No Good Deed Goes Unpunished

How California Courts Nearly Destroyed Its Good Samaritan Law

Good Samaritans run the risk of liability in some states.. (c) Peter Bottema

The placement of California's Good Samaritan statute had all but rendered it useless for the very population it should protect, thanks to a California appellate court ruling that was upheld by the California Supreme Court in December of 2008.

That ruling virtually abolished California's Good Samaritan Law.

Protection for Selfless Acts

Good Samaritan laws are meant to protect lay people who, for no reason other than kindness, come to the aid of fellow human beings in need.

The general concept is that, as long as you help without any expectation of payment or reward, you will be immune from liability for screwing things up while you're trying to help - as long as you don't screw up in a way that normal adult humans would know not to do. Every state in the US has some form of Good Samaritan Law.

A ruling on March 21, 2007, by the California Court of Appeal, Second Appellate District, Division 3, essentially restricted California's version of the Good Samaritan Law - the one you are following when you stop at a car crash - to only acts that can be defined as emergency medical care.

What Exactly Is Emergency Medical Care?

Well, that's the rub. The court ruled that emergency medical care did not include rescue, which was the act in question in this case. A lay rescuer pulled an injured victim from a car that the rescuer thought was going to catch fire. The victim became paralyzed and there was quite the debate about whether the rescuer's actions or the crash caused the paralysis.

Obvious point here: no crash equals no injuries equals no need for a rescuer at all.

Let that sink in before deciding if the crash or the rescue actually caused the injuries.

Medical or Not Medical? That is the Question

The rescuer sought and won a summary judgment (basically a get-out-of-court-free card) from a superior court judge, which is how Good Samaritan protection usually works.

That judgment was overturned by the appellate court, partially because of where the law was found.

California's original Good Samaritan Law was part of Division 2.5 of California's Health and Safety Code. Among other things, Division 2.5 covers emergency medical services for the state. Because of that, the appellate court plugged the word "medical" where it doesn't exist.

From Division 2.5 of the California Health and Safety Code as it stood in 2004, when the original incident happened:

1799.102. No person who in good faith, and not for compensation, renders emergency care at the scene of an emergency shall be liable for any civil damages resulting from any act or omission. The scene of an emergency shall not include emergency departments and other places where medical care is usually offered.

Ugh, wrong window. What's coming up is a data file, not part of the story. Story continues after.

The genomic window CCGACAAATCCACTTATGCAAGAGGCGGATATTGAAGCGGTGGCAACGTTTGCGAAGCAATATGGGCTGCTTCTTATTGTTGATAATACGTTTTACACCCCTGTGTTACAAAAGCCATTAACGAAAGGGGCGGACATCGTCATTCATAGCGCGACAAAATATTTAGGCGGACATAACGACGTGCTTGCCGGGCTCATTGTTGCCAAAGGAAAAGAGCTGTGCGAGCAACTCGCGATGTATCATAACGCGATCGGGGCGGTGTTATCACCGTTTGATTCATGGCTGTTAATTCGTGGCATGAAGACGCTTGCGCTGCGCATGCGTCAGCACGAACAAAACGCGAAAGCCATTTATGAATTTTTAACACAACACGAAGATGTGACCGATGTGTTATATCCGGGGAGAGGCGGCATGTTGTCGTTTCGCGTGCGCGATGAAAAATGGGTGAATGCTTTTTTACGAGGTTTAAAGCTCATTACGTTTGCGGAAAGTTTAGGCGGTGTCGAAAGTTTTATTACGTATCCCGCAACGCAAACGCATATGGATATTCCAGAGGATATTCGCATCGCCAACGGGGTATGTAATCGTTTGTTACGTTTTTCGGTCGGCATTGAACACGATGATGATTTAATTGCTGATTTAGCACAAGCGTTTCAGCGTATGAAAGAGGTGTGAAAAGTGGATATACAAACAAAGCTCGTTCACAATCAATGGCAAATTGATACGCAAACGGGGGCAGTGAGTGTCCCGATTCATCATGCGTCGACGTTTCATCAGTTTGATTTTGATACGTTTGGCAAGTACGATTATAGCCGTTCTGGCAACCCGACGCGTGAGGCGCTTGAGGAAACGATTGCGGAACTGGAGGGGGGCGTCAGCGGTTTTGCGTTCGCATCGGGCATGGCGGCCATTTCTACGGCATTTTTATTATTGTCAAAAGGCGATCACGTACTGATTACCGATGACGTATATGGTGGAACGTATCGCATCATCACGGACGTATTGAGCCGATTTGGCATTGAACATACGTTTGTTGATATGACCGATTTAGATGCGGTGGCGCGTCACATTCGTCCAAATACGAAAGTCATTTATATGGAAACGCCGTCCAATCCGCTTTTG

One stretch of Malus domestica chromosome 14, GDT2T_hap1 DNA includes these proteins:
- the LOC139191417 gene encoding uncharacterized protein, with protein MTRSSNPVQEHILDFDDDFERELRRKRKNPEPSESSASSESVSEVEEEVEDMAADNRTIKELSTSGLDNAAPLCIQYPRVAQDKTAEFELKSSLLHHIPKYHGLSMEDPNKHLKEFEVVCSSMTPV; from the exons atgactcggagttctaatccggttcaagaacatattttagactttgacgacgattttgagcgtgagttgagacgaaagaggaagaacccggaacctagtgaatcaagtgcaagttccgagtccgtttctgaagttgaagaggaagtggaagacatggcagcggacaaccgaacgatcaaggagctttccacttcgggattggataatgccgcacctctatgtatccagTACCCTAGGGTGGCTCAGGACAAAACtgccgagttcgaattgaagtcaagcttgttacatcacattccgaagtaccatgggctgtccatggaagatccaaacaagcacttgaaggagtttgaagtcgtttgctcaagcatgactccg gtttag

According to the ruling, the existence of the word "medical" in the last sentence, and the statute's location near other sections regarding emergency medical services meant that only medical care is covered by the law.

Why is that important? Because of the court's decision that moving a victim to a safer location is not medical care.

From the decision, written by Justice H. Walter Croskey:

"There may be circumstances in which moving someone from their current location is a matter of medical exigency, such as where a carbon monoxide poisoning victim needs to be moved to a source of fresh air. We do not hold that the act of moving a person is never the rendition of emergency medical care, only that it was not in this case."

The problem with this thinking was that untrained rescuers - the very population this law was intended to protect - were supposed to make a determination as to whether the care they were rendering was medical in nature in order to benefit from Good Samaritan protection.

The California Supreme Court heard arguments on this case and agreed with the appellate court -- barely. In a 4 to 3 split decision, the Supreme Court paved the way for Alexandra van Horn, the injured accident victim in the case, to sue her rescuer, Lisa Torti.

The 3 justices in the minority felt that while Torti may have made mistakes bad enough to be sued, they didn't see any reason to completely reinterpret the law.

California's New Good Sam Law

Once the courts found words that arguably did not exist in the law, which rendered it pretty much useless, California's legislators had to jump to the rescue (nonmedical care only, of course).

They rewrote the section of the statute so that now "no person who in good faith, and not for compensation, renders emergency medical or nonmedical care or assistance at the scene of an emergency shall be liable for civil damages resulting from any act or omission other than an act or omission constituting gross negligence or willful or wanton misconduct."

The legislature wanted to make sure everyone knew that they meant to protect everyone, "It is the intent of the Legislature to encourage other individuals to volunteer, without compensation, to assist others in need during an emergency, while ensuring that those volunteers who provide care or assistance act responsibly."

They almost got it right.

It is important to point out that the exclusion of protection for acts or omissions constituting gross negligence or willful or wanton misconduct only exists in the subsection dedicated to laypersons, which means a lay rescuer can still be sued for really screwing up. Off-duty folks with medical training, or cops or firefighters, are fully protected under this new version of the statute. So, in effect, you are less protected in California if you're not trained than you are if you're a doctor or a paramedic.

At least they tried.

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